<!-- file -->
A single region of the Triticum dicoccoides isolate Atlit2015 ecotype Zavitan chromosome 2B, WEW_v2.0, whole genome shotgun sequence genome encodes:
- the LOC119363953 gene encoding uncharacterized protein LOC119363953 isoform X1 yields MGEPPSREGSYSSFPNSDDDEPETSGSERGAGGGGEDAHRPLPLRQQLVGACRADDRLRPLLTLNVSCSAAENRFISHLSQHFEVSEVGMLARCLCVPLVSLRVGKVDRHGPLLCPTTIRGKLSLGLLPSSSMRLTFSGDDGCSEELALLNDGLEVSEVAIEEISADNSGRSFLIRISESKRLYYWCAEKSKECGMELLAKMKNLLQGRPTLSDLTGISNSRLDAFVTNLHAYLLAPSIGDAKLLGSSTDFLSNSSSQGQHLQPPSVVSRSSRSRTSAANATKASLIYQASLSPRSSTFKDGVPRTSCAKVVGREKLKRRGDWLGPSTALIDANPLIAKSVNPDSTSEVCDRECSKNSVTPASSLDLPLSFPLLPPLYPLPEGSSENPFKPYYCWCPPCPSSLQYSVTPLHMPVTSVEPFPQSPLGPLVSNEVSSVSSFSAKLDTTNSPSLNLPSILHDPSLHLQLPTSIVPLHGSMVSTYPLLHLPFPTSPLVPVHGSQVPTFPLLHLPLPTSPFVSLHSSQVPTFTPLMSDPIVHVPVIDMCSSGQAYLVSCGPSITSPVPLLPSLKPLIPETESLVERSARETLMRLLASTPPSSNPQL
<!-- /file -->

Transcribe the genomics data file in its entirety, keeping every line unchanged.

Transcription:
A single region of the Triticum dicoccoides isolate Atlit2015 ecotype Zavitan chromosome 2B, WEW_v2.0, whole genome shotgun sequence genome encodes:
- the LOC119363953 gene encoding uncharacterized protein LOC119363953 isoform X1 yields MGEPPSREGSYSSFPNSDDDEPETSGSERGAGGGGEDAHRPLPLRQQLVGACRADDRLRPLLTLNVSCSAAENRFISHLSQHFEVSEVGMLARCLCVPLVSLRVGKVDRHGPLLCPTTIRGKLSLGLLPSSSMRLTFSGDDGCSEELALLNDGLEVSEVAIEEISADNSGRSFLIRISESKRLYYWCAEKSKECGMELLAKMKNLLQGRPTLSDLTGISNSRLDAFVTNLHAYLLAPSIGDAKLLGSSTDFLSNSSSQGQHLQPPSVVSRSSRSRTSAANATKASLIYQASLSPRSSTFKDGVPRTSCAKVVGREKLKRRGDWLGPSTALIDANPLIAKSVNPDSTSEVCDRECSKNSVTPASSLDLPLSFPLLPPLYPLPEGSSENPFKPYYCWCPPCPSSLQYSVTPLHMPVTSVEPFPQSPLGPLVSNEVSSVSSFSAKLDTTNSPSLNLPSILHDPSLHLQLPTSIVPLHGSMVSTYPLLHLPFPTSPLVPVHGSQVPTFPLLHLPLPTSPFVSLHSSQVPTFTPLMSDPIVHVPVIDMCSSGQAYLVSCGPSITSPVPLLPSLKPLIPETESLVERSARETLMRLLASTPPSSNPQL